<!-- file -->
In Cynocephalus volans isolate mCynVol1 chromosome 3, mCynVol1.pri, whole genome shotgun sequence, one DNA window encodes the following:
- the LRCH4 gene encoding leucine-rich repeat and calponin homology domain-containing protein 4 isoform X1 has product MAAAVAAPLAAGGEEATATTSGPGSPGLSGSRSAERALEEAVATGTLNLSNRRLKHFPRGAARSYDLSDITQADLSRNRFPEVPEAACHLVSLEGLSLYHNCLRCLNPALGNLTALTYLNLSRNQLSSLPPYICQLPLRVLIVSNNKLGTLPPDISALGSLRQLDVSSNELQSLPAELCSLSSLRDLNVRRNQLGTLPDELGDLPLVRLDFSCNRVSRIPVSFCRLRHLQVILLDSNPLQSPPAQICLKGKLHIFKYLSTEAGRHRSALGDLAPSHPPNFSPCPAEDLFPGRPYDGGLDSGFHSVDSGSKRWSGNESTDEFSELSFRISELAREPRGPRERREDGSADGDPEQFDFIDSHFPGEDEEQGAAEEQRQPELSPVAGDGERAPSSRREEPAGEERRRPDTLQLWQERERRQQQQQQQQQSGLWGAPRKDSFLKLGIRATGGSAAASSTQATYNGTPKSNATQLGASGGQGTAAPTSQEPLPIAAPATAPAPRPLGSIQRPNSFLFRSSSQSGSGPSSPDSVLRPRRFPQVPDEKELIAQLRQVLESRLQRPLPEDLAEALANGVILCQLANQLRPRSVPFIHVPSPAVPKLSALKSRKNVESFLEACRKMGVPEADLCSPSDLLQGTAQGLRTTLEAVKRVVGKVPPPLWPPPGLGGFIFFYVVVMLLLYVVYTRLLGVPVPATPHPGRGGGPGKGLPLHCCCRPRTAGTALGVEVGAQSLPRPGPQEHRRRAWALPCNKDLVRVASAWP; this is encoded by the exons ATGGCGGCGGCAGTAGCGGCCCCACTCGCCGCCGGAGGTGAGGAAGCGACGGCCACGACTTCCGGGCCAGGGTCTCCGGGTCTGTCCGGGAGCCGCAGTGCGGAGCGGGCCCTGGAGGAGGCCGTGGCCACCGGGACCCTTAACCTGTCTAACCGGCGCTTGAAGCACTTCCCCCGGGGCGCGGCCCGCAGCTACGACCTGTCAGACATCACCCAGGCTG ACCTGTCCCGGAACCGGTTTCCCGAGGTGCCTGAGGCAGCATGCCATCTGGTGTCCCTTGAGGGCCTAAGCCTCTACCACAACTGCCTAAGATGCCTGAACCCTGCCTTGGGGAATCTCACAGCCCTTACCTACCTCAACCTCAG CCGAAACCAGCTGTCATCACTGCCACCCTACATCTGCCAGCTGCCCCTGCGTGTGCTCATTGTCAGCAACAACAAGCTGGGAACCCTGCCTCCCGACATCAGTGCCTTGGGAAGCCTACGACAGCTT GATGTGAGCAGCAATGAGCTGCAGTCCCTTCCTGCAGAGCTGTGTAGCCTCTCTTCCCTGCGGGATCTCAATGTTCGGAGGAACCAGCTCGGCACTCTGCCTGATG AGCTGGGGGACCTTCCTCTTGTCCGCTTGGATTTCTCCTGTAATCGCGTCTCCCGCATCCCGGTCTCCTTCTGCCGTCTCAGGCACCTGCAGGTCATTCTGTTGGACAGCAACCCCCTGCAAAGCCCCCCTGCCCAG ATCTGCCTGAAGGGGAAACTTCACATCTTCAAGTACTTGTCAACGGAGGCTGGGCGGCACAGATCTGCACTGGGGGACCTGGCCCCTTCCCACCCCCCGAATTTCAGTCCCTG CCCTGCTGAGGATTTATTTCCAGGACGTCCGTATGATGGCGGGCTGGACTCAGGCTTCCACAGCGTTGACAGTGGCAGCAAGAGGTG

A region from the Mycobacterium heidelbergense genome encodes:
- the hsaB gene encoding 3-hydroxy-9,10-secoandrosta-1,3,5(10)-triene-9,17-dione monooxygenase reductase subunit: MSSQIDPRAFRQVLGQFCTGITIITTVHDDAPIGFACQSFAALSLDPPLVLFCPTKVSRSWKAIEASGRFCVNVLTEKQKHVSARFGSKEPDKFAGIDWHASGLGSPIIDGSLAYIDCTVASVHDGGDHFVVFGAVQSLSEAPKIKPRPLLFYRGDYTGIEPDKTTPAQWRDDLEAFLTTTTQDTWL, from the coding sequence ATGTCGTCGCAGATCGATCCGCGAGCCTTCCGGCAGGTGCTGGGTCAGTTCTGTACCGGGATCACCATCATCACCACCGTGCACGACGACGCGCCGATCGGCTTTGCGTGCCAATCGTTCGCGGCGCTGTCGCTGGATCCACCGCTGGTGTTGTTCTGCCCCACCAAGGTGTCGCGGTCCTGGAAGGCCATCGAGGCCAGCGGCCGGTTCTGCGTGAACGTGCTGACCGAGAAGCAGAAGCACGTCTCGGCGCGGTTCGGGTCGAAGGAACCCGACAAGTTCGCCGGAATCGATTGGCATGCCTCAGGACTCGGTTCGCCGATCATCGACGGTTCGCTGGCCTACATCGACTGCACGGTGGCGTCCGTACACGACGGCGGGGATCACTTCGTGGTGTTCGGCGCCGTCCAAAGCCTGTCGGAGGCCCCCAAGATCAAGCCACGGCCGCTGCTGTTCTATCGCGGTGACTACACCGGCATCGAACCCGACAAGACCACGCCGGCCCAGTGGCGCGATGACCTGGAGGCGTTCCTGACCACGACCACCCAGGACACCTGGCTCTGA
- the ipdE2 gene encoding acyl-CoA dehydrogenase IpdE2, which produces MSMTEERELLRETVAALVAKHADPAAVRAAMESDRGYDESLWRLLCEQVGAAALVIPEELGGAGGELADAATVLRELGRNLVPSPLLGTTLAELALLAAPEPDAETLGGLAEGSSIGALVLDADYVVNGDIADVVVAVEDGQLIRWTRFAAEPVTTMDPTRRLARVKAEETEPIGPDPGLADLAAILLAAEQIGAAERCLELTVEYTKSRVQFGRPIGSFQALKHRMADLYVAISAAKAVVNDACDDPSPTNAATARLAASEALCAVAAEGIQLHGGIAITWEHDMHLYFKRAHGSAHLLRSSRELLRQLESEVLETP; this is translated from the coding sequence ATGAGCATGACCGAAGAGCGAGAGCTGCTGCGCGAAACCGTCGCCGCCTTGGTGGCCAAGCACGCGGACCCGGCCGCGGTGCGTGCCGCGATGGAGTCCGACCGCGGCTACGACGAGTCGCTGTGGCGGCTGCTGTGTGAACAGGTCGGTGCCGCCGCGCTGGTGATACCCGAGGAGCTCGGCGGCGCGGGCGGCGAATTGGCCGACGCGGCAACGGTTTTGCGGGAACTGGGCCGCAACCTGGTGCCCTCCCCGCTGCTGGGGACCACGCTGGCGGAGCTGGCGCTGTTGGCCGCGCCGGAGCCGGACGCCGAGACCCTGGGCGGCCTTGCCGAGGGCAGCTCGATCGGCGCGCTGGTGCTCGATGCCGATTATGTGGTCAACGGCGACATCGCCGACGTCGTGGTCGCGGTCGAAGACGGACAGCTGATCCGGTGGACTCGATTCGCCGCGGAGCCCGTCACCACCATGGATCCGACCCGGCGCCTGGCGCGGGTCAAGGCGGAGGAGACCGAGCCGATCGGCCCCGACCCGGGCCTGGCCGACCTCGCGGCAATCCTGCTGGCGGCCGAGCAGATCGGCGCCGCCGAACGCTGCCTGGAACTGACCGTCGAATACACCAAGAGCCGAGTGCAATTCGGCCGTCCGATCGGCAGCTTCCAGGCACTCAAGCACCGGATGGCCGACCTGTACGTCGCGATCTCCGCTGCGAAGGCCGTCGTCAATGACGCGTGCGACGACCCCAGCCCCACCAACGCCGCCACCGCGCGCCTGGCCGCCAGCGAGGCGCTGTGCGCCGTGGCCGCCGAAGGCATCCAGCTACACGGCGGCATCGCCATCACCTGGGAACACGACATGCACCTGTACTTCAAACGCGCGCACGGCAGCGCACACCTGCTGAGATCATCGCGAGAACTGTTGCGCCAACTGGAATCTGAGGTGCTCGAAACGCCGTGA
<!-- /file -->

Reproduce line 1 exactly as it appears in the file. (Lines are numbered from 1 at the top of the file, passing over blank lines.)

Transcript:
In Cynocephalus volans isolate mCynVol1 chromosome 3, mCynVol1.pri, whole genome shotgun sequence, one DNA window encodes the following: